PDA

View Full Version : anti-static wrist strap - where to ground to?


freedda
11-05-2007, 09:21 PM
I'm adding memory to my new laptop. I understand that I should wear an anti-static wrist strap when I do this.

Should I clip the cord on the strap to the laptop I'm working on, and does this serve as a ground even though the laptop is unplugged?

Best, David.

thecoldone06
11-05-2007, 09:38 PM
If you strap it to the laptop make sure you connect it to something metal on the laptop. Usually when you use them on a desktop you connect them to the metal casing. I doubt it there is a metal frame that you could strap it to. I would strap it to a metal shelf or something.

freedda
11-05-2007, 10:00 PM
I think the bottom of the laptop is metal, at least it feels that way. I was thinking of grounding to the door to the compartment I have to open to get to the memory.

Besides that, I could clip to the screw that holds the electric outlet cover in place.

Best, David.

focuz
11-05-2007, 11:05 PM
For laptops its actually better to hook to an anti static mat, that way you can set all your parts on the mat to while your working.

breadtrk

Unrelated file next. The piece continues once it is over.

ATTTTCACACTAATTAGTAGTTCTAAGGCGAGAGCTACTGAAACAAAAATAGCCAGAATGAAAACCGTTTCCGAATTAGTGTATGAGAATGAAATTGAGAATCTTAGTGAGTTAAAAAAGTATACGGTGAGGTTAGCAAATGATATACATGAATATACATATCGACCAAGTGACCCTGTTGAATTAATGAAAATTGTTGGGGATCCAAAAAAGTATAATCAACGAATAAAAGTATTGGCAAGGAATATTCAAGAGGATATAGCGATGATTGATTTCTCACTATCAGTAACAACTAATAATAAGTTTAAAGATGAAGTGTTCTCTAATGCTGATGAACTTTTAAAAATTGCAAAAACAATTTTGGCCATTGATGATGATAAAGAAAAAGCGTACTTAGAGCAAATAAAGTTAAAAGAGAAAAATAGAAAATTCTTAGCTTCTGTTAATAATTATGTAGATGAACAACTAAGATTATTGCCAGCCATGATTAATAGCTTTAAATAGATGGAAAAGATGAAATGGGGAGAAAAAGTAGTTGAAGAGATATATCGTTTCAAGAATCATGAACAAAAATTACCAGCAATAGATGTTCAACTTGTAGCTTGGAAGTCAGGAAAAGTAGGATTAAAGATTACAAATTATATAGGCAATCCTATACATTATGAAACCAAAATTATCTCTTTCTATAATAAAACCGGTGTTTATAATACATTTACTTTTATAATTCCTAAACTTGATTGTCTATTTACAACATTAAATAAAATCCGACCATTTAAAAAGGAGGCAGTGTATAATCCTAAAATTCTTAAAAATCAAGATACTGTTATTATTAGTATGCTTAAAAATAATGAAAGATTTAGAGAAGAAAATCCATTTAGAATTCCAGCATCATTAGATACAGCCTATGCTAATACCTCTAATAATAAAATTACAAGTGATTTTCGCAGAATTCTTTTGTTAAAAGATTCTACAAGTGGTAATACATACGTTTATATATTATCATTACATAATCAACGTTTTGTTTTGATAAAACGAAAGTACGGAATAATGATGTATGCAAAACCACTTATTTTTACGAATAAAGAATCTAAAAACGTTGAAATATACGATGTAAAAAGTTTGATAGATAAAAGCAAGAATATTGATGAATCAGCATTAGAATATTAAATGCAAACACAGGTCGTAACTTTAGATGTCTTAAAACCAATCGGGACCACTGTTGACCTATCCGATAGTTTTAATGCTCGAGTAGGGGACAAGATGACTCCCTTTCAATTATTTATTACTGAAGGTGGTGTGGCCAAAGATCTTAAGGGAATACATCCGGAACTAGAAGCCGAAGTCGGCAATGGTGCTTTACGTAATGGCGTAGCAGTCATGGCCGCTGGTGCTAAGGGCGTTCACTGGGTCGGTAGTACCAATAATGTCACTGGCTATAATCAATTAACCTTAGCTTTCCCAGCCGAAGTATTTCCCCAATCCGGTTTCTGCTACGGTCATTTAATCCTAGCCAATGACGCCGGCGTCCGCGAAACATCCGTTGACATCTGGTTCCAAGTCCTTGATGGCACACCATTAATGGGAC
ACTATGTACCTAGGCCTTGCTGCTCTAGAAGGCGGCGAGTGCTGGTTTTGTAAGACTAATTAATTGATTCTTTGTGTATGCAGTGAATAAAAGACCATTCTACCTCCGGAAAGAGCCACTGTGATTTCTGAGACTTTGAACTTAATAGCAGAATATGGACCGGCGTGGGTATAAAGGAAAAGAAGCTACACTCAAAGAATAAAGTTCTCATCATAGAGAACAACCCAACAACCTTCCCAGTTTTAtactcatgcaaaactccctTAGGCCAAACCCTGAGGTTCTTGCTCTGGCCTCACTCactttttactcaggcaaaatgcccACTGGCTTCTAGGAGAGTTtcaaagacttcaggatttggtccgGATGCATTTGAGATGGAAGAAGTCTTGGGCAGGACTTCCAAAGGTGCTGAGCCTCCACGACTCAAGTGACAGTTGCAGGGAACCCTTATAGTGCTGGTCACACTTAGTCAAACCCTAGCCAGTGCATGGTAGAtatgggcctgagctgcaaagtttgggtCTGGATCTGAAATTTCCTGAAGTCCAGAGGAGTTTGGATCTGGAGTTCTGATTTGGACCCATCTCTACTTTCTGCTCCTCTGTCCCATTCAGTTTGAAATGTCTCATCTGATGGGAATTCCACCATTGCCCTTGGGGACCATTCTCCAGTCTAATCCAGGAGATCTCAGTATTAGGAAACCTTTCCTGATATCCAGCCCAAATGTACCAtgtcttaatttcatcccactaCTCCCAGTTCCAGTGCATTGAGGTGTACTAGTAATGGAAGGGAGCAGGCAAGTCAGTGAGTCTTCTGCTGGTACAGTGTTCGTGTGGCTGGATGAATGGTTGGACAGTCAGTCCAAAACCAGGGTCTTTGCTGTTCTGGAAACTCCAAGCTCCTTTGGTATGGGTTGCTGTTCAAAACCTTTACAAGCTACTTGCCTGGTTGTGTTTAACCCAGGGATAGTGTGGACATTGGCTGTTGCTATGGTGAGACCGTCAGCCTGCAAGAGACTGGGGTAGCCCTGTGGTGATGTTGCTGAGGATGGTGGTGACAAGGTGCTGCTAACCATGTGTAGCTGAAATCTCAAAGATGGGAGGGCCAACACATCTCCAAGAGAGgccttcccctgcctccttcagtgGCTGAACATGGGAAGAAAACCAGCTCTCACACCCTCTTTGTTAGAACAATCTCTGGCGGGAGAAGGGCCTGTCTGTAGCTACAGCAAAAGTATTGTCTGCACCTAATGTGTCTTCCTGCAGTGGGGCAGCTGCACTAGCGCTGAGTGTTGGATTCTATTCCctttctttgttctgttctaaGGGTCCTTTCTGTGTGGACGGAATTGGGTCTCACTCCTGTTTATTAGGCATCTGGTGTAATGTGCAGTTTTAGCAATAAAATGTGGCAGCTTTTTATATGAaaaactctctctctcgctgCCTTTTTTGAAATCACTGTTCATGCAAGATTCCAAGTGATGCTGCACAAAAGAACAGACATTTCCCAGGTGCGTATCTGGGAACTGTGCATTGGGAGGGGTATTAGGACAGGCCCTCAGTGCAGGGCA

11-06-2007, 11:17 PM
Just touch the metal on your desktop case after you have sit down to do the job. That will dump any charge you may have collected walking to the desk. Pick up the ram in one hand while touching the case, touch a metal rail or screw in the laptop while touching the metal case. Now everything is grounded and static free, install the ram.


That was an exaggeration, the strap is for looking good in front of the client, no one uses them in the real world. As someone has mentioned get an antistatic mat that has the cord to plug into the wall. It only has a ground prong and everything placed on the mat is protected. I carry an outlet checker deal to make sure the outlet is really grounded. They are not grounded in many real old homes.

Unless you just ran across 3" deep shag carpet at 30mph, you really have nothing to worry about. The static thing is important in cleanrooms where the electronics are made, but then they spray or dip them with antistatic coatings.

tartis
11-09-2007, 02:52 PM
I use a static mat and carry a strap with me. I also own a pair of ESD (Electro Static Discharge) shoes that I wear to a customer site. Any memory/dard drives etc...that I handle on-site are placed in a ESD bag for protection. Much ESD damage can occure wihout you even knowing it, and it can creep up later on a PC (memory problems etc...). Here is a link to the ESD association website for more info.

http://www.esda.org/basics/part1.cfm